Fact sheet: Stakeholder analysis

To start with

Having identified a number of key local groups and agencies (your stakeholders) to be involved it is useful to establish why it is important for them to be involved, what they can bring to the plan (and its implementation), and what opportunities might exist to take the plan forward. To do this it is useful to bring them together for a discussion session.

Split participants into their ‘groups’ – the core or lead group (that’s you), other community group representatives, agency representatives and ask them to consider the following questions:

Motivation, Capacity and Opportunity


  • What motivates and encourages you, your group and/or your agency to be involved in community-led action planning?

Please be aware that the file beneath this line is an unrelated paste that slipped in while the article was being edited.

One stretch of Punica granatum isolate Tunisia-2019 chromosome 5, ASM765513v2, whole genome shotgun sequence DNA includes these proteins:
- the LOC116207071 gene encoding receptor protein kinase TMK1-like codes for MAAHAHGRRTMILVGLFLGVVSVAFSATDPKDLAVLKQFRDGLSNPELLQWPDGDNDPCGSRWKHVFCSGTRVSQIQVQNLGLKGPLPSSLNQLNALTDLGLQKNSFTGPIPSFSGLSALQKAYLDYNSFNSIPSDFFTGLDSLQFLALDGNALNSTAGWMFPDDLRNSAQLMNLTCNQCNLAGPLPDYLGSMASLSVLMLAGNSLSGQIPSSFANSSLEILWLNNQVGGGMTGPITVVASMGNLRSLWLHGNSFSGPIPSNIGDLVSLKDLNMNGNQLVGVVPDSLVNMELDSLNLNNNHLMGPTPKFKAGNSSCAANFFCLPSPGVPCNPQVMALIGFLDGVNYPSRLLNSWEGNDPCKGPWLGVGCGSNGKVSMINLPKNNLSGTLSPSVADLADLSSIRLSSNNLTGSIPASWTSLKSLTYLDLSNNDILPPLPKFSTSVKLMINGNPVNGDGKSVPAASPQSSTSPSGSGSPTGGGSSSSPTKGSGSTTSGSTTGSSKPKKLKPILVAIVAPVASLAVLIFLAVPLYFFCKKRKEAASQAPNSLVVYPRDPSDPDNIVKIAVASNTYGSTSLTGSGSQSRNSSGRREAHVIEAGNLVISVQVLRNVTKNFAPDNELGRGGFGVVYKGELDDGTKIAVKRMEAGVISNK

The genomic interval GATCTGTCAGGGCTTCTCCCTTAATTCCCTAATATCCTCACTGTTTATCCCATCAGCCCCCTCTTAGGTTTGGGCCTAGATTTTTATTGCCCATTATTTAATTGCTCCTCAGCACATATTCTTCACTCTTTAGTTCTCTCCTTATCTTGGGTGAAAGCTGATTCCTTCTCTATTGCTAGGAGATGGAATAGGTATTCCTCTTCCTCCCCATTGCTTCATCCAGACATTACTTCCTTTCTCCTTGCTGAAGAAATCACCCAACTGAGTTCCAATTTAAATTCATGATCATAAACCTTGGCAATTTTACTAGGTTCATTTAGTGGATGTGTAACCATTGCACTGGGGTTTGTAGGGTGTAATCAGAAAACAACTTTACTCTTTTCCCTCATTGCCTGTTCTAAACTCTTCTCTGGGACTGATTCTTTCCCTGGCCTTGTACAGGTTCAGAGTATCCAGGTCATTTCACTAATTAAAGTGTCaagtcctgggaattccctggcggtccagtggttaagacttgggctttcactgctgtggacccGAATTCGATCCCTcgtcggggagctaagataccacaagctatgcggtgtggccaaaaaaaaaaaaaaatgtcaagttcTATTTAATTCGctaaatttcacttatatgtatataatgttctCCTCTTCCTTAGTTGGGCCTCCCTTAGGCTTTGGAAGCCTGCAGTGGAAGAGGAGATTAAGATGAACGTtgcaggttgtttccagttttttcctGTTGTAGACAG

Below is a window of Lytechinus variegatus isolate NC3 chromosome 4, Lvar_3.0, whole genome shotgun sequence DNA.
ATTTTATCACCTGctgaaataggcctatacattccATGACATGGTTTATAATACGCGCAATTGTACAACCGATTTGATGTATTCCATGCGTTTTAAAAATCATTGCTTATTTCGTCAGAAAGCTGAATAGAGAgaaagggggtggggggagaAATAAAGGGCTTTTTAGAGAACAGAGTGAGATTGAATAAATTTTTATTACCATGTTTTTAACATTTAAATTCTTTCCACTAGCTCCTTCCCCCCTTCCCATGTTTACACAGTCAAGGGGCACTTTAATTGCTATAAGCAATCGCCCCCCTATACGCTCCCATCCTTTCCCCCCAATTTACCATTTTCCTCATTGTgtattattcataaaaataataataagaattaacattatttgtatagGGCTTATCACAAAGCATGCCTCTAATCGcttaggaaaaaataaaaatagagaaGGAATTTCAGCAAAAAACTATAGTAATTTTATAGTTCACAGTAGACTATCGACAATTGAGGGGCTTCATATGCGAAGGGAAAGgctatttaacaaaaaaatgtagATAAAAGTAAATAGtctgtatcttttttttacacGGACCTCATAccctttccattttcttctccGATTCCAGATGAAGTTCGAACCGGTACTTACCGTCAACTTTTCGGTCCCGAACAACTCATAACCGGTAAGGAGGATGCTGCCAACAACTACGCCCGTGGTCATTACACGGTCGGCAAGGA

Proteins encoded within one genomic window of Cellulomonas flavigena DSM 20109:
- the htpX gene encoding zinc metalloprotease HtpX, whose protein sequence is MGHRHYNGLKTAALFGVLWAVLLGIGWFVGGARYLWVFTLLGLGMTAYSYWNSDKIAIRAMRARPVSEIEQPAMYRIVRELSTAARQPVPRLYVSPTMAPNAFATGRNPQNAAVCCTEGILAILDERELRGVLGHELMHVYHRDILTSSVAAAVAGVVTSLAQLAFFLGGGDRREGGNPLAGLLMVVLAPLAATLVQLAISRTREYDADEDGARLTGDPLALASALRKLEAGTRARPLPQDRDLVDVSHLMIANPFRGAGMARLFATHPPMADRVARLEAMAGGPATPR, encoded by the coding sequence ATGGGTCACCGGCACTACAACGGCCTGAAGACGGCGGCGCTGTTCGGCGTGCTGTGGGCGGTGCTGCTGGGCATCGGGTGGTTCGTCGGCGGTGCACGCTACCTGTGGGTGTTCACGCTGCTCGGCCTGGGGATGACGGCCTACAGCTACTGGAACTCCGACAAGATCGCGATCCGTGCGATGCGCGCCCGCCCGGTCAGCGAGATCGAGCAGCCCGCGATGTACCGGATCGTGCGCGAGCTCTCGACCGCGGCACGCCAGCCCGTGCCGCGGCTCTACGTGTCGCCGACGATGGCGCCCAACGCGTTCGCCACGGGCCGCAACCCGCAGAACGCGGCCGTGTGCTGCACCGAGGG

• Why are you involved, why do you want to be involved?
  • What benefits do you see from your involvement (for the community and for your group/agency)


  • Do we have the ability, skills and confidence to do what’s needed?
  • Do we have the resources (money, physical assets, time and energy) to do what’s needed?
  • Is there anyone else we need to be speaking to (who can bring skills and resources)?


  • Are there any existing opportunities for us to achieve our purpose?
  • Are there any quick wins?
  • Are there opportunities to involve more people from the community or other agencies?

Drawing conclusions

Participants should be asked to write up their responses and place them on the appropriate section of a large grid (see the sample stakeholder table).

Once this is done then all participants should have the chance to discuss the responses and agree a final ‘stakeholder’ analysis which will form the basis for partner contributions to the plan.

Any gaps (in community involvement and/or agency support) should also be identified at this stage. You may find you need to revisit some of the earlier steps in the community-led action plan cycle to ensure you have given everyone a chance to take part. Both the finding out and reaching out stages are relevant here.